Osmunda hilsenbergii Grev. & Hk.in Hk., Bot. Misc. 3: 230 1833 [1 Mar 1833]. (syn: Osmunda hugeliana C.Presl, Suppl. Tent. Pterid. 64 1845.) as per efi thread;

Osmunda hilsenbergii Hook. & Grev. (syn: Osmunda capensis Presl; Osmunda obtusifolia Willd.; Osmunda regalis var. brevifolia Desv.; Osmunda regalis var. capensis (C. Presl) Milde; Osmunda regalis var. obtusifolia (Willd.) C. Chr.; Osmunda schelpei A.E. Bobrov; Osmunda transvaalensis Bobrov) as per Catalogue of Life;     
 


Osmunda huegeliana is endemic to India occurring in central and southern India. The northeastern report is in error (Chandra et al. 2008). In Tamil Nadu it is found in the Anamalai Hills and Palni Hills (Manickam and Irudayaraj 1992), and Kerala in Kakkayam (Kozhikode), Munnar and Devikolam (Idukki), Ponmudi (Thirvanathapuram), Chandanathode (Wayanad), Vagamon (Kottayam), Silent Valley (Pallakad), Tirunelli and Vythiri (Wayanad), Aralam Wildlife Sanctuary (Kannur) (Nair et al. 1992, Nayar and Geevarghese 1993, K.P. Rajesh pers. obs.). 

It grows gregariously on rocky banks of streams and rivers and exposed marshy areas at high altitude, above 700 m.        
The species is used as medicine (Dixit 1984).
Citation: Irudayaraj, V. 2013. Osmunda hugeliana. The IUCN Red List of Threatened Species. Version 2014.3. <www.iucnredlist.org>. Downloaded on 05 February 2015.

 

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ANJAN52 Fern for identification : 9 posts by 3 authors. Attachments (9)
Date: 26th December 2014
Place: Jogi Gundi Falls, Agumbe, Karnataka
Habitat: Growing in rock crevices next to the water.


Osmunda sp

further i don’t know

may be … can help or later we could ask … if he has time


Osmunda regalis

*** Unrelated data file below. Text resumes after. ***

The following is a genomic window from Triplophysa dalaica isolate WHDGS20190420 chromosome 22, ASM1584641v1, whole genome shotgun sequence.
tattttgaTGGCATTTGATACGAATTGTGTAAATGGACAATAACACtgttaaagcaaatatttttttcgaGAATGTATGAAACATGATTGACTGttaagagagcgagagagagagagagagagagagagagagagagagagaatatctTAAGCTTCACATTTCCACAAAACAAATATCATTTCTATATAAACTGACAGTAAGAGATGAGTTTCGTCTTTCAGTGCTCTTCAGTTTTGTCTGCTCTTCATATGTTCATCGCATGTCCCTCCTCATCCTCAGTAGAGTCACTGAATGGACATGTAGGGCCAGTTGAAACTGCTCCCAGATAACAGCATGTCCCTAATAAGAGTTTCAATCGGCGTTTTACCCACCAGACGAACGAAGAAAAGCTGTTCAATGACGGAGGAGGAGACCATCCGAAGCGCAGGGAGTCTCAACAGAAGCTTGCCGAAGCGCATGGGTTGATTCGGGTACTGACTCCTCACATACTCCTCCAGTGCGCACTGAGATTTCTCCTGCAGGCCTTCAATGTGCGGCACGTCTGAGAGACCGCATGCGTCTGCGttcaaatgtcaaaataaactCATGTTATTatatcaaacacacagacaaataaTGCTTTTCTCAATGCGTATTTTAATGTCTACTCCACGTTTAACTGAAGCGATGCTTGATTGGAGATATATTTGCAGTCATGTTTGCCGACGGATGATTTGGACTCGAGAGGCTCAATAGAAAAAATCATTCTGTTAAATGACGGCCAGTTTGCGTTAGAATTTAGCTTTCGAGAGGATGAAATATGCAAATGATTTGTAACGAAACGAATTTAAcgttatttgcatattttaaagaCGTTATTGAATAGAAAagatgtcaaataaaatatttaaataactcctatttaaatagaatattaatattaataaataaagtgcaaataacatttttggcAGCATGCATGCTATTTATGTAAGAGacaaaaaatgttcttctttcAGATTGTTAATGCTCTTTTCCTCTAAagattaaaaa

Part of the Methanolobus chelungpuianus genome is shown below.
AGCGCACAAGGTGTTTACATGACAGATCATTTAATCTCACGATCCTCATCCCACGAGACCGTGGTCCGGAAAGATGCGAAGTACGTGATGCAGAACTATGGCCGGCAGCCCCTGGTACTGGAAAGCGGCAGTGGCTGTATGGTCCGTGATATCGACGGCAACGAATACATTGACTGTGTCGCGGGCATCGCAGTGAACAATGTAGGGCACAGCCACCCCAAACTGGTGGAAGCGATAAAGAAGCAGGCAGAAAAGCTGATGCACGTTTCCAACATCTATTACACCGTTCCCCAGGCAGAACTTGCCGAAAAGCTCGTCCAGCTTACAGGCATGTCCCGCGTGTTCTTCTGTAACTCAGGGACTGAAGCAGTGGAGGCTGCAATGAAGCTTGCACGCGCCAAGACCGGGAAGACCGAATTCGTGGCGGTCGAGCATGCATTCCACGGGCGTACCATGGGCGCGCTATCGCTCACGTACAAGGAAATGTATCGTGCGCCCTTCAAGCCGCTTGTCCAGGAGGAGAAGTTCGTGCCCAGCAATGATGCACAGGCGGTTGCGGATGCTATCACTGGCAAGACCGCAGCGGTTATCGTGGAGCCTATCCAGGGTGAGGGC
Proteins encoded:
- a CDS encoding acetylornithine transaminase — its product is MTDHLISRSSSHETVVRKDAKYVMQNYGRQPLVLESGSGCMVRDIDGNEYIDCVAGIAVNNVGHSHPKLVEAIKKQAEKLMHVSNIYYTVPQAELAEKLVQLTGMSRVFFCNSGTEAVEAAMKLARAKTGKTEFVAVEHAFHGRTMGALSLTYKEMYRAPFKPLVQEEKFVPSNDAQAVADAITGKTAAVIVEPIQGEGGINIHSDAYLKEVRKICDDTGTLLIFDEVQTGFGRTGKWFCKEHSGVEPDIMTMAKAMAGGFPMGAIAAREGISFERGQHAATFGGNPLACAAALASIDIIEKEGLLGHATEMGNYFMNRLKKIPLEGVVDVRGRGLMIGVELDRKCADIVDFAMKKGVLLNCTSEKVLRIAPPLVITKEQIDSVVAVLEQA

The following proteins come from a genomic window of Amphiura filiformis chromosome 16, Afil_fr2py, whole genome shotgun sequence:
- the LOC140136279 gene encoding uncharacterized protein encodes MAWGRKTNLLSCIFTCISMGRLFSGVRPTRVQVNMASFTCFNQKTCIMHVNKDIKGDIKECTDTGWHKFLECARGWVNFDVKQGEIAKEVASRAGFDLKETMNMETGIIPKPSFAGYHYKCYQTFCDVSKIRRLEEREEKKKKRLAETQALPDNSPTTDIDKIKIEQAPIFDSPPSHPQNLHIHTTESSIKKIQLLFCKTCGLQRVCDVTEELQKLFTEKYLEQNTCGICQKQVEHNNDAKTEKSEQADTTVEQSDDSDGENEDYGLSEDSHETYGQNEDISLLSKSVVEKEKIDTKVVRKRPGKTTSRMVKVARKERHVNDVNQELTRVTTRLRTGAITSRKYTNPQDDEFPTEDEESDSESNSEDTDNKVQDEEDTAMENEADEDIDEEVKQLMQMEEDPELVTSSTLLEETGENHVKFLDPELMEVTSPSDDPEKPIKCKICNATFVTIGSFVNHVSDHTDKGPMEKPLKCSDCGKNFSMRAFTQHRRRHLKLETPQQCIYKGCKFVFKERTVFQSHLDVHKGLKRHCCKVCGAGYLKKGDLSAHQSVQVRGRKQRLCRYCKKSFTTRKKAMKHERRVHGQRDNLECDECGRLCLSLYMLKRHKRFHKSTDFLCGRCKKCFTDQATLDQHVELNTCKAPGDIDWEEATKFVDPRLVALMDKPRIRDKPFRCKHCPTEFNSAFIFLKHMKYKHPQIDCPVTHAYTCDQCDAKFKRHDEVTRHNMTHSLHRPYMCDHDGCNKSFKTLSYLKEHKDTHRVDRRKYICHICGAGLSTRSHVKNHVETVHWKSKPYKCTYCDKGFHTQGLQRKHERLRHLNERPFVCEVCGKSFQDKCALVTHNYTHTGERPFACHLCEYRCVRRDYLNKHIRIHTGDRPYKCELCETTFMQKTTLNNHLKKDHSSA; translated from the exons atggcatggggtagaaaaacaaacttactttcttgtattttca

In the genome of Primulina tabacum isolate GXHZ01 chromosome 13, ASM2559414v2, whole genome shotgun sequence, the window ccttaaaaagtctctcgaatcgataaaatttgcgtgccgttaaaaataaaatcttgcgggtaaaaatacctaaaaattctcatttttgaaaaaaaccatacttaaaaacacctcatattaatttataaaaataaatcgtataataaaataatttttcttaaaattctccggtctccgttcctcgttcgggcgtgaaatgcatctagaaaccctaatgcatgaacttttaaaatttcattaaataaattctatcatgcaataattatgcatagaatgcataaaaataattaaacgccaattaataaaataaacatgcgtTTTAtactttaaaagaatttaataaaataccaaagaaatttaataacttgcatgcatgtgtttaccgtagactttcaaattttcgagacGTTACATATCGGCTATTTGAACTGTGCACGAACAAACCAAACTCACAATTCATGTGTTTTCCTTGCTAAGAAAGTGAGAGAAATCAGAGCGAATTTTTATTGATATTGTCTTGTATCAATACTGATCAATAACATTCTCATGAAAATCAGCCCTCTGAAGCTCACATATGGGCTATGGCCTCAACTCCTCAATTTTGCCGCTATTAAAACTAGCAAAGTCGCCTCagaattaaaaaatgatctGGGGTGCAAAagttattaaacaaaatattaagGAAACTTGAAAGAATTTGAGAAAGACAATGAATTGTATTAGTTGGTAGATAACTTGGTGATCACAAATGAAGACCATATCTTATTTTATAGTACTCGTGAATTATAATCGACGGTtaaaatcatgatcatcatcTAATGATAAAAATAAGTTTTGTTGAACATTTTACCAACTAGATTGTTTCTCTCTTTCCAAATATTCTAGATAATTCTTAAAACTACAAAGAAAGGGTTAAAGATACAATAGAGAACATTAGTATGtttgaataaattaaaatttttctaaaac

I think this is Osmunda regalis


This fern is a relative of the “Royal Fern” – Osmunda regalis, of Europe. It is O. huegeliana, so named as first collected by Baron von Huegel in the early 19th Century.  It is confined to C. and S. India, but interestingly its nearest relative is a species from Madagascar, and the assemblage of African species – so like a fair number of S. Indian endemics it has African connections.

You’ll often see it being confused with O. regalis, which does not actually occur in India, replaced by the Himalayan O. japonica, but it is a quite distinct species in its own right.
 

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November 2008- “Kali Kund” Panchmari Reserve Forest, Panchmari (Madhya Pradesh); Pithoragarh, Uttarakhand;  Osmunda regalis – efloraofindia | Google Groups

  

 

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Osmunda regalis L. SN June28 : 1 post by 1 author. Attachments (2).
Osmunda regalis L. , wild fern from Bahamandala area of Coorg, Karnataka, grows in canal margins.


Forwarding again for Id assistance please as per another thread : O. regalis does not occur in India or anywhere near. 


What … says is based on the older literature, such as by Beddome etc., where coarse 19th Century species concepts were employed and the two Indian species of Osmunda of the regalis group were both called “O. regalis” – rather like many Indian Dryopteris being called D.filix-mas, or Polystichum being called P. aculeatum – perhaps by homesick British foreigners!